Kathy - cropped The New Indian Express, 08 June 2013

When she heard about Auroville from a friend, Kathy Walkling was intrigued and decided that she had to see it for herself. The then occupational therapist in Australia, moved to Pondicherry in 1997 with no idea of what she would do here. “I was open to doing anything,” she begins. Walkling worked in administration and education before spend-ing time at a small village where her interest in women’s development grew. In 2009, she co-founded Eco Femme, a women’s empowerment project that promotes healthy and eco positive menstrual practices among rural women. “It started with an idea and research. We interviewed 300 women and girls,” says Walkling, who has trained 15 women and has been producing cloth (brushed flannel cotton) sanitary pads for a little over a year now. However, Walkling has been making cloth pads herself for almost 12 years, and they are taken across the globe by women from various walks of life, who buy them from Auroville. “Women like using them because they save money in the long run and are also colourful when compared to the clini-cal looking disposable pads,” she shares. Read More…

 

Bringing Rural Sanitary Revolution In India

innovateus_june_2013_thumbnail InnovateUs Magazine, June 2013

Kathy Walking was long obsessed by a basic yet vital question; just how hygienic is the practice of using sanitary napkins that has to be discarded so often? Without much ado it could be clearly stated that such practices are not quintessentially eco positive in nature and could result into environmental pollution. Another very visible disadvantage being the fact that impoverished womenfolk of rural India could not afford to spend so much money for sanitary pads. With nearly 300 million menstruating women in India it might be a lucrative opportunity for sanitary pad manufacturers and sellers but not for the women at or below poverty level. Read More…

Eco Femme’s products address concerns raised over throw away sanitary pads

may23-13-kathy The Weekend Leader, 25 May 2013

Kathy Walkling, an ardent advocate and maker of washable cloth pads, gives you the statistics first to make you understand the gravity of the problem she is trying to address.

An average woman uses 10 sanitary pads a month during her menstruating years. In a span of about 35-40 menstrual years, she accumulates about 125 kilos of soiled pads.

In India, there are about 355 million women of reproductive age. If all of them start using pads, they would be throwing away a mind-boggling 58500 million used pads in a year. Read More…

Women’s Empowerment in India

orgasmic discourses logo Orgasmic Discourses Blog, 12 April 2013

For all the little and big changemakers in the world, this is a post for you. There is a huge movement happening since years around women’s empowerment in India. I’ve been wanting to share one example of this women’s movement with you since I started my Blog, and now is a great time to do it. Since 2009 I have been involved with a project called Eco Femme, working under the umbrella of a non-profit organization called Auroville Village Action Group. Read More…

SRM University Award

Eco Femme receives SRM Pacesetter Award. Times of India, 10 March 2013

Eco Femme received an award for “genuinely creating a transforming impact on the lives of Indian women”!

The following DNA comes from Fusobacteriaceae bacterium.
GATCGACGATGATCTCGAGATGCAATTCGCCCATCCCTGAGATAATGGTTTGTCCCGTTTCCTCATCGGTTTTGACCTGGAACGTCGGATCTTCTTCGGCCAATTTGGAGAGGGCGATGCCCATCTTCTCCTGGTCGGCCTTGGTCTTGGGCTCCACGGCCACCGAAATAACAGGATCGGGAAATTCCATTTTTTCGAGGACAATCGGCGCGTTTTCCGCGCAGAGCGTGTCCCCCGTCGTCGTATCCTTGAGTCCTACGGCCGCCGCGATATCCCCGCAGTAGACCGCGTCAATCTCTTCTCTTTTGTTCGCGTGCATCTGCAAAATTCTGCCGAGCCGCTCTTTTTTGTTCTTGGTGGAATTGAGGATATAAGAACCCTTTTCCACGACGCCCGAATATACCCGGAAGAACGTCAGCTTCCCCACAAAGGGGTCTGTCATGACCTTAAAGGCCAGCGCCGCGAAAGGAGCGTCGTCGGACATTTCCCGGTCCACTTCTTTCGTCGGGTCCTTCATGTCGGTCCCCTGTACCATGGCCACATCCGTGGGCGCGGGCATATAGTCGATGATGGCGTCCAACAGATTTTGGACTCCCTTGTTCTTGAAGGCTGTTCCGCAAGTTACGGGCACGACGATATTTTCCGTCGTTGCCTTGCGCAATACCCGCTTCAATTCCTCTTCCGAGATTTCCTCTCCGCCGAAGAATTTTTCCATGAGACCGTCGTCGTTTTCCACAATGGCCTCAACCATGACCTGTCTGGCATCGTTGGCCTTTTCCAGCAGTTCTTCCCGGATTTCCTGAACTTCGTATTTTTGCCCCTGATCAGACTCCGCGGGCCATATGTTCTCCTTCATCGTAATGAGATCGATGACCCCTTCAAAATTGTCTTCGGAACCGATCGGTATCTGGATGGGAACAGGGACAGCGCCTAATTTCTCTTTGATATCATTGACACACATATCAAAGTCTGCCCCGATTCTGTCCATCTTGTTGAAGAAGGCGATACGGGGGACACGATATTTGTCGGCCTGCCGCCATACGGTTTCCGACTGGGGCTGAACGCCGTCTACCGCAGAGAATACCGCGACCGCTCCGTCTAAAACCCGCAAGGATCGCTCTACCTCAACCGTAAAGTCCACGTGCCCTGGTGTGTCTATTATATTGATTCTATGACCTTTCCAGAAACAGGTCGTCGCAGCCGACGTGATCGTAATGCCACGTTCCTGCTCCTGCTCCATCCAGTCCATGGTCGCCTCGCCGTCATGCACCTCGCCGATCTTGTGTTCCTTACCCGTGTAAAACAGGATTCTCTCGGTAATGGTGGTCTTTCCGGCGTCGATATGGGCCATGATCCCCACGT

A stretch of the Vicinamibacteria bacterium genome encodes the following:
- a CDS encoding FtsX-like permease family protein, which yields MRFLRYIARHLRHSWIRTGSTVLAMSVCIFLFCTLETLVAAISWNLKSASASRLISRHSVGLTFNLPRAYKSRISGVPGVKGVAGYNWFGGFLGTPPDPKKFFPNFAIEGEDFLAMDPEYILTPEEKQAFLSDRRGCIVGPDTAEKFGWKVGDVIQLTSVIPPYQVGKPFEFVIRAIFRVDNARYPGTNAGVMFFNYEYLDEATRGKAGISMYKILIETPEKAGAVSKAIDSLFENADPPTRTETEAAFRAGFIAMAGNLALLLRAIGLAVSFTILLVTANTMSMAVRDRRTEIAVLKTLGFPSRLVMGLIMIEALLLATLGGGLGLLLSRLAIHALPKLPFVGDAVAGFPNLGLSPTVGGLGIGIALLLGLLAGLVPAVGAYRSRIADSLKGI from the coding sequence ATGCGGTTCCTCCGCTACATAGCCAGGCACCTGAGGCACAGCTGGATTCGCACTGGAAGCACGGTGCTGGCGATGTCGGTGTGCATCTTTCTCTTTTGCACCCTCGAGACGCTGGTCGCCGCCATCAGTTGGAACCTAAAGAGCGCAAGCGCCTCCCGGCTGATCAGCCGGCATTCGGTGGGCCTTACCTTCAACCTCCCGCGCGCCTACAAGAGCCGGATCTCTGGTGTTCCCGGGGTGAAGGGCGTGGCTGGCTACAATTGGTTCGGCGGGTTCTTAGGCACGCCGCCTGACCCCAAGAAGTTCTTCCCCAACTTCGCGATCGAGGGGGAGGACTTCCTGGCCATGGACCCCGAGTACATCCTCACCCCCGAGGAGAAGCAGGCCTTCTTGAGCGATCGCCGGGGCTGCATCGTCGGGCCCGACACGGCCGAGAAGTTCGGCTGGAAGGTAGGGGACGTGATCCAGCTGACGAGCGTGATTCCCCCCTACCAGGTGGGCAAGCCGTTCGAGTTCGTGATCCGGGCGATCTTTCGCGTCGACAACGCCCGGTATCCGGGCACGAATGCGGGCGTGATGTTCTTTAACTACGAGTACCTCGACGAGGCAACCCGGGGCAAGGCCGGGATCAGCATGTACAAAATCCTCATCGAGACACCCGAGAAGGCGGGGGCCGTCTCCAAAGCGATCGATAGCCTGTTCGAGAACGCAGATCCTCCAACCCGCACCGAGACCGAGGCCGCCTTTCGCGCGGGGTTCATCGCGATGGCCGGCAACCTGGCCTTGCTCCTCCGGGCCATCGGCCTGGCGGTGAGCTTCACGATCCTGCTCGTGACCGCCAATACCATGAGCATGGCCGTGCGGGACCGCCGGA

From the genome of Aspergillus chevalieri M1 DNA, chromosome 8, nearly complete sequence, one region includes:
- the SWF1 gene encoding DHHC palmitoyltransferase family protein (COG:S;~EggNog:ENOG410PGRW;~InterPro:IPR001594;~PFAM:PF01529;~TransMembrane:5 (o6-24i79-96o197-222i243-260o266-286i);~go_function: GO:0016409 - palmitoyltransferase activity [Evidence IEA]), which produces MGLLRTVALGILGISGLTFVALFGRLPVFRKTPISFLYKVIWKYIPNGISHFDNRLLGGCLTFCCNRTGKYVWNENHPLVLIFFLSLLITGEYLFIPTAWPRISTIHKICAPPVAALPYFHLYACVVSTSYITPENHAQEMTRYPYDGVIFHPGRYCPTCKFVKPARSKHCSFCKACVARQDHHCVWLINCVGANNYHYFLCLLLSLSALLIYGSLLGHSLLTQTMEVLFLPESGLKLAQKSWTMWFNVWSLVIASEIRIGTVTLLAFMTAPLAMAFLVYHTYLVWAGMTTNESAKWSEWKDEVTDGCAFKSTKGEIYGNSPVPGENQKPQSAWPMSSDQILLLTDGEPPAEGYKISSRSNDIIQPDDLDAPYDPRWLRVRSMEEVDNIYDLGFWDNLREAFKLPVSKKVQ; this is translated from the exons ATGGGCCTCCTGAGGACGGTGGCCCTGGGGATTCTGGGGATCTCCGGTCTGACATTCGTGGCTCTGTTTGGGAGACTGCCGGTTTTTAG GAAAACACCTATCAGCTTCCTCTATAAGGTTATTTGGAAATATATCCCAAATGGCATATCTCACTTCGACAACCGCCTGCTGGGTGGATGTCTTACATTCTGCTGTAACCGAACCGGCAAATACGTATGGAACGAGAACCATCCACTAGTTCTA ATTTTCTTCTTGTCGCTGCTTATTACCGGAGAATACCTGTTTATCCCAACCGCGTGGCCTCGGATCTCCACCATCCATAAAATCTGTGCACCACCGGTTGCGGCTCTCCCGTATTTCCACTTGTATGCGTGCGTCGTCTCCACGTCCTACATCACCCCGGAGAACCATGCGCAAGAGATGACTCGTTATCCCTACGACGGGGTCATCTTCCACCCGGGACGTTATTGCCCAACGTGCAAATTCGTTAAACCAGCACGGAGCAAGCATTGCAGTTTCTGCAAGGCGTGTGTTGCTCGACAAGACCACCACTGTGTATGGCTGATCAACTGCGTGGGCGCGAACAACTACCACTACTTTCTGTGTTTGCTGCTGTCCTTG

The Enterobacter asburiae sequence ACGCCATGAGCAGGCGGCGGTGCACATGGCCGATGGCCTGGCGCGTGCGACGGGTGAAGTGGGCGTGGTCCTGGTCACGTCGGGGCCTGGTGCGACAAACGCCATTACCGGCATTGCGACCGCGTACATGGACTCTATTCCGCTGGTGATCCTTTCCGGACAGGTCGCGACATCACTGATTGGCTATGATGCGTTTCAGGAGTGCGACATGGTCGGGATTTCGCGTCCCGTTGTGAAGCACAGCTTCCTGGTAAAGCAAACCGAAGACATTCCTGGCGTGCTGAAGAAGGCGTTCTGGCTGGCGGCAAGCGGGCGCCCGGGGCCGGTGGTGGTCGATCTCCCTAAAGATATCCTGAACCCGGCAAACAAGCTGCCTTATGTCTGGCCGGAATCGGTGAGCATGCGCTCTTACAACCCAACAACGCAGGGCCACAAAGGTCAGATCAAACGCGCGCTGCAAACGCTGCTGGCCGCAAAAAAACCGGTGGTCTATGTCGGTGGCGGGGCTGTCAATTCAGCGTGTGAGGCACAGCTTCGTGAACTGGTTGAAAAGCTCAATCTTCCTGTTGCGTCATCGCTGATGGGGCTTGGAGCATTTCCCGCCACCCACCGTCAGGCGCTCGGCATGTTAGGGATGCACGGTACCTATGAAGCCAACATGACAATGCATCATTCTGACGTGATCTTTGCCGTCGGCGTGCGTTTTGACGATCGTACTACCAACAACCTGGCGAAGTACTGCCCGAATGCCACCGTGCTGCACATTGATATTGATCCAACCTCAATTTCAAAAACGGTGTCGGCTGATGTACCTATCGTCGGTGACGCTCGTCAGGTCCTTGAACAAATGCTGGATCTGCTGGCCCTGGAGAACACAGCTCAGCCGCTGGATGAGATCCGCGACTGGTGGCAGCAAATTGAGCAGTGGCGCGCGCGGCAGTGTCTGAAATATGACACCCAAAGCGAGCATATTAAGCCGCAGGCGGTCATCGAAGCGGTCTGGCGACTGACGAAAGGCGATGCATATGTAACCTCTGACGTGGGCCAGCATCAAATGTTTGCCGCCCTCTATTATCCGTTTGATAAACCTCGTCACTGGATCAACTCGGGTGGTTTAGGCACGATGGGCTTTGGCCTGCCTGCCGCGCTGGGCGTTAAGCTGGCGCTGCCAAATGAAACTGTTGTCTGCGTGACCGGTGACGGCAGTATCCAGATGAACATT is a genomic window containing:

SRM University, Kattakulathur, presented Women Pacesetter Awards to Kathy Walkling of Eco Femme, pilot Bavicca Bharathi, and Kausalya for her work among HIV-positive women. Prema, nurse at SRM General Hospital, was presented the Florence Nightingale Award at the 2-day Global Conference on Women Leadership. View Times of India mention…

 

Solution to a ‘Natural Problem’?

Auroville Radio, 03 November 2012

With 350,000,000 menstruating women in India: what are we going to do with the waste from the newly-introduced, “modern” menstruation products? Yes, 350 million is a big number. With keen foresight, Kathy has stepped up to the plate with a team of women to try to close the bin on this massive upcoming waste production. Auroville Radio sat down with Kathy on a busy Saturday morning in Cafe Le Morgan to discuss these very current social issues and talk about opportunities for the future. Listen to the Interview…

Eco Femme: Washable Sanitary Napkins – An Old Idea in a New Form

Eternal Bhoomi Magazine, October 2012

When I moved to India to live in Auroville 15 years ago, one of the first things that I found myself having to contend with was how to dispose of my sanitary waste. In the west, there is at least the appearance that these products go “away” when tossed into a bin; but in India it was obvious that this was an illusion. I felt like a fugutive lurking around in the dark, looking for a place where I could dig a hole – usually in baked earth – to bury used pads. Throwing them in a bin for others to handle or burning them with their plastic liners was even more unthinkable! How DO local women here manage, I wondered? Read More…

Not just a piece of cloth

The Hindu, 19 October 2012

In June 2010, the Centre approved an unprecedented scheme to promote menstrual health by distributing subsidised sanitary pads among adolescent girls. Priced at Rs.1 each, the pads were targeted at 15 million girls between the years of 10 and 19, and across 152 districts in 20 States. It also decided to supply sanitary napkins to 200 million rural women in the age group 20 to 45, providing each with an annual stock of 100 napkins… But there is another dimension to napkins that rarely comes up in a debate — that is the environmental havoc that sanitary products cause. The distribution of millions of disposable pads can only add to the burden of India’s badly managed waste disposal system… Earlier this year, Eco Femme, AVAG’s outreach to rural women in Tamil Nadu, began a pilot project to distribute reusable sanitary pads designed by it among 1,200 women across the State. Read More…